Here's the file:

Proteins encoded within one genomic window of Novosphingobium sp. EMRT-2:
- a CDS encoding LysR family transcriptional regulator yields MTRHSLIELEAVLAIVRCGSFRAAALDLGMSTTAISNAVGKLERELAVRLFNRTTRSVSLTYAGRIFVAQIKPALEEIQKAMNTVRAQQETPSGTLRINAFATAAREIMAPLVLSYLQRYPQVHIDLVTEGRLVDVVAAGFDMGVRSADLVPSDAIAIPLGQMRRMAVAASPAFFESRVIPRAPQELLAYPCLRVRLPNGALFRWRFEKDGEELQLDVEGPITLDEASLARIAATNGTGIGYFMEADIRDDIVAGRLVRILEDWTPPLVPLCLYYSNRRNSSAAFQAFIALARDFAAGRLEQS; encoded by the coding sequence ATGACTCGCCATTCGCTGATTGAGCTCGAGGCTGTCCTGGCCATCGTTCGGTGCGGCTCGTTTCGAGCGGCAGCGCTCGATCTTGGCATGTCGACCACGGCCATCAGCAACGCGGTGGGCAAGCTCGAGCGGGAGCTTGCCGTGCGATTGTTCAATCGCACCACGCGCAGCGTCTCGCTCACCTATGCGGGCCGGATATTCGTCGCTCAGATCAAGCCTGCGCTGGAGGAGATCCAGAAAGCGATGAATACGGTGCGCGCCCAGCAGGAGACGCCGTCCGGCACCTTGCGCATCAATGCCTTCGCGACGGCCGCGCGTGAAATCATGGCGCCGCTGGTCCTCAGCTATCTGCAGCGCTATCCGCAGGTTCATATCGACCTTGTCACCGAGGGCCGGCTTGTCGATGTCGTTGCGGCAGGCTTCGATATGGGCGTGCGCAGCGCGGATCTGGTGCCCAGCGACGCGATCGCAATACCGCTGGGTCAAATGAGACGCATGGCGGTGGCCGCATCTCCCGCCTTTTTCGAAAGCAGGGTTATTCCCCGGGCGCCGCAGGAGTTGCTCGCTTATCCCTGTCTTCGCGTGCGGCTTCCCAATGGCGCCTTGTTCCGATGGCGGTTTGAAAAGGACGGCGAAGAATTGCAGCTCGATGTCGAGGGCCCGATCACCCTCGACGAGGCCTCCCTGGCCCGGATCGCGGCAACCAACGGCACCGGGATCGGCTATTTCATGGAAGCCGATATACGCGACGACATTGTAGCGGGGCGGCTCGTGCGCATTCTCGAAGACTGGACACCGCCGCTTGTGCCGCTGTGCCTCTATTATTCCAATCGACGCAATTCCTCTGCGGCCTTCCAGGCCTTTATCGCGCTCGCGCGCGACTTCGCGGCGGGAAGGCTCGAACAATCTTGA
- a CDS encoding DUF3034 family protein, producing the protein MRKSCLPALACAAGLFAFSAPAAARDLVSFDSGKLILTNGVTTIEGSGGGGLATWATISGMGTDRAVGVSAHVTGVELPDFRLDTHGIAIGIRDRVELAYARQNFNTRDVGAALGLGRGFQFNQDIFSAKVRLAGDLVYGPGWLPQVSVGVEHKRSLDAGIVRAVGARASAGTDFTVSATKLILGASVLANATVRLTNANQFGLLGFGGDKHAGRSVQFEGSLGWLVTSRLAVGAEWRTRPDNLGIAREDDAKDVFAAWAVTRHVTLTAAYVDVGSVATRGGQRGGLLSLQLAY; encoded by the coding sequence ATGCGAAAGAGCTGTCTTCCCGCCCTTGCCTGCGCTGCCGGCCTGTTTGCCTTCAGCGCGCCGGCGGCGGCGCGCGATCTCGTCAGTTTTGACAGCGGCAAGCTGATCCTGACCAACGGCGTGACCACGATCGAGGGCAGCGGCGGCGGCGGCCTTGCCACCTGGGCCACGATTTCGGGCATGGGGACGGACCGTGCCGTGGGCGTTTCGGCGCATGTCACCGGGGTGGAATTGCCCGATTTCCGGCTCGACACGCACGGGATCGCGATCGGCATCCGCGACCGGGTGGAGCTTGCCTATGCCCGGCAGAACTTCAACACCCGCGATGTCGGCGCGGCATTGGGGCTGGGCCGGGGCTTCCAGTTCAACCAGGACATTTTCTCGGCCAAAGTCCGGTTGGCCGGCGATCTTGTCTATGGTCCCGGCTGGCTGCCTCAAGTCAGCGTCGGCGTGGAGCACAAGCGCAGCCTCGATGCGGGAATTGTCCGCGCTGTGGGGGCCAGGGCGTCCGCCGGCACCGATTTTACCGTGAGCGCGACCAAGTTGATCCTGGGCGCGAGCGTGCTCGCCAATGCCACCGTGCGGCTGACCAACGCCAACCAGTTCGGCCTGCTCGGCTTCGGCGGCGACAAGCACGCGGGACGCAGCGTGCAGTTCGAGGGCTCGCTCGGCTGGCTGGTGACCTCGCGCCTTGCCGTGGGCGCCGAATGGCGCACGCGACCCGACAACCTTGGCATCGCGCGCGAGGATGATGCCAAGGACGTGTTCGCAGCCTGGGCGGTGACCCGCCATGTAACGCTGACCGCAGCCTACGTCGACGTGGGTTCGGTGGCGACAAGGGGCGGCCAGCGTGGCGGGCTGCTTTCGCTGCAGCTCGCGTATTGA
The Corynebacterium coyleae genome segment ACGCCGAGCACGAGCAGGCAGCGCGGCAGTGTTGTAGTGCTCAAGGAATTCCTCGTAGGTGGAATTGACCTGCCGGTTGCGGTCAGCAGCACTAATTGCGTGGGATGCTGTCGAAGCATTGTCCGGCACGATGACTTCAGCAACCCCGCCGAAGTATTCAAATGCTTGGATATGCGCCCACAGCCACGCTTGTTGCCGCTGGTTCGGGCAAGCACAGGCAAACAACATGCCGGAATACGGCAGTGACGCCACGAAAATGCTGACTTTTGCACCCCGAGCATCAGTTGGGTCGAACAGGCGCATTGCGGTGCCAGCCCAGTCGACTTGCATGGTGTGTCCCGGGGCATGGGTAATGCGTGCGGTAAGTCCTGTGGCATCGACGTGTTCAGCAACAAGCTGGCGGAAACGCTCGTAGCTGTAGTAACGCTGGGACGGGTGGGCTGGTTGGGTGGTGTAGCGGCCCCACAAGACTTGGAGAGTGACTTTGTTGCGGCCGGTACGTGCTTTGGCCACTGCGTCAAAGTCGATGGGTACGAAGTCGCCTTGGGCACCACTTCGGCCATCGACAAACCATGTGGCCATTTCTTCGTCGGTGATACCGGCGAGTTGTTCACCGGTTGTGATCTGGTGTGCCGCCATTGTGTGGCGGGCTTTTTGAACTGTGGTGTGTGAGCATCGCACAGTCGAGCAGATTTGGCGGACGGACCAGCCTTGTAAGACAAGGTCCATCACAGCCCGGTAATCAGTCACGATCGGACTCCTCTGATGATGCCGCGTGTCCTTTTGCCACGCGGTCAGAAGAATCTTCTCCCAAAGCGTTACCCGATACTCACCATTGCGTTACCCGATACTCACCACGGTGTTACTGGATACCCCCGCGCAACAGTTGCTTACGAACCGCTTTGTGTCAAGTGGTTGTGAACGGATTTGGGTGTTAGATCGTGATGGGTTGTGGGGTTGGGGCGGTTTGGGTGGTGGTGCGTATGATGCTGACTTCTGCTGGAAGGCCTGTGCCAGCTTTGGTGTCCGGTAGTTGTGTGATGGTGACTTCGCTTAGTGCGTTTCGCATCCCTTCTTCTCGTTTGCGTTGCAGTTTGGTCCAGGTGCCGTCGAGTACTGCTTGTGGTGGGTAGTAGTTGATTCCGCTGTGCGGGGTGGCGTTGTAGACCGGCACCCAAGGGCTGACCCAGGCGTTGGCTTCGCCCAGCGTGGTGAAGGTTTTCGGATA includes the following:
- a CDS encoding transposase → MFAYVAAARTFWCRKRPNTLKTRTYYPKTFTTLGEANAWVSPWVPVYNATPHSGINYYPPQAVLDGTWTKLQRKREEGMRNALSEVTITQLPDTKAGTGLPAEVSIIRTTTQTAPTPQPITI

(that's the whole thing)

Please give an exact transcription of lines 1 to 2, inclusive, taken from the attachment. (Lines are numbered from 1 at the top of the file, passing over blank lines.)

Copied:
Proteins encoded within one genomic window of Novosphingobium sp. EMRT-2:
- a CDS encoding LysR family transcriptional regulator yields MTRHSLIELEAVLAIVRCGSFRAAALDLGMSTTAISNAVGKLERELAVRLFNRTTRSVSLTYAGRIFVAQIKPALEEIQKAMNTVRAQQETPSGTLRINAFATAAREIMAPLVLSYLQRYPQVHIDLVTEGRLVDVVAAGFDMGVRSADLVPSDAIAIPLGQMRRMAVAASPAFFESRVIPRAPQELLAYPCLRVRLPNGALFRWRFEKDGEELQLDVEGPITLDEASLARIAATNGTGIGYFMEADIRDDIVAGRLVRILEDWTPPLVPLCLYYSNRRNSSAAFQAFIALARDFAAGRLEQS; encoded by the coding sequence ATGACTCGCCATTCGCTGATTGAGCTCGAGGCTGTCCTGGCCATCGTTCGGTGCGGCTCGTTTCGAGCGGCAGCGCTCGATCTTGGCATGTCGACCACGGCCATCAGCAACGCGGTGGGCAAGCTCGAGCGGGAGCTTGCCGTGCGATTGTTCAATCGCACCACGCGCAGCGTCTCGCTCACCTATGCGGGCCGGATATTCGTCGCTCAGATCAAGCCTGCGCTGGAGGAGATCCAGAAAGCGATGAATACGGTGCGCGCCCAGCAGGAGACGCCGTCCGGCACCTTGCGCATCAATGCCTTCGCGACGGCCGCGCGTGAAATCATGGCGCCGCTGGTCCTCAGCTATCTGCAGCGCTATCCGCAGGTTCATATCGACCTTGTCACCGAGGGCCGGCTTGTCGATGTCGTTGCGGCAGGCTTCGATATGGGCGTGCGCAGCGCGGATCTGGTGCCCAGCGACGCGATCGCAATACCGCTGGGTCAAATGAGACGCATGGCGGTGGCCGCATCTCCCGCCTTTTTCGAAAGCAGGGTTATTCCCCGGGCGCCGCAGGAGTTGCTCGCTTATCCCTGTCTTCGCGTGCGGCTTCCCAATGGCGCCTTGTTCCGATGGCGGTTTGAAAAGGACGGCGAAGAATTGCAGCTCGATGTCGAGGGCCCGATCACCCTCGACGAGGCCTCCCTGGCCCGGATCGCGGCAACCAACGGCACCGGGATCGGCTATTTCATGGAAGCCGATATACGCGACGACATTGTAGCGGGGCGGCTCGTGCGCATTCTCGAAGACTGGACACCGCCGCTTGTGCCGCTGTGCCTCTATTATTCCAATCGACGCAATTCCTCTGCGGCCTTCCAGGCCTTTATCGCGCTCGCGCGCGACTTCGCGGCGGGAAGGCTCGAACAATCTTGA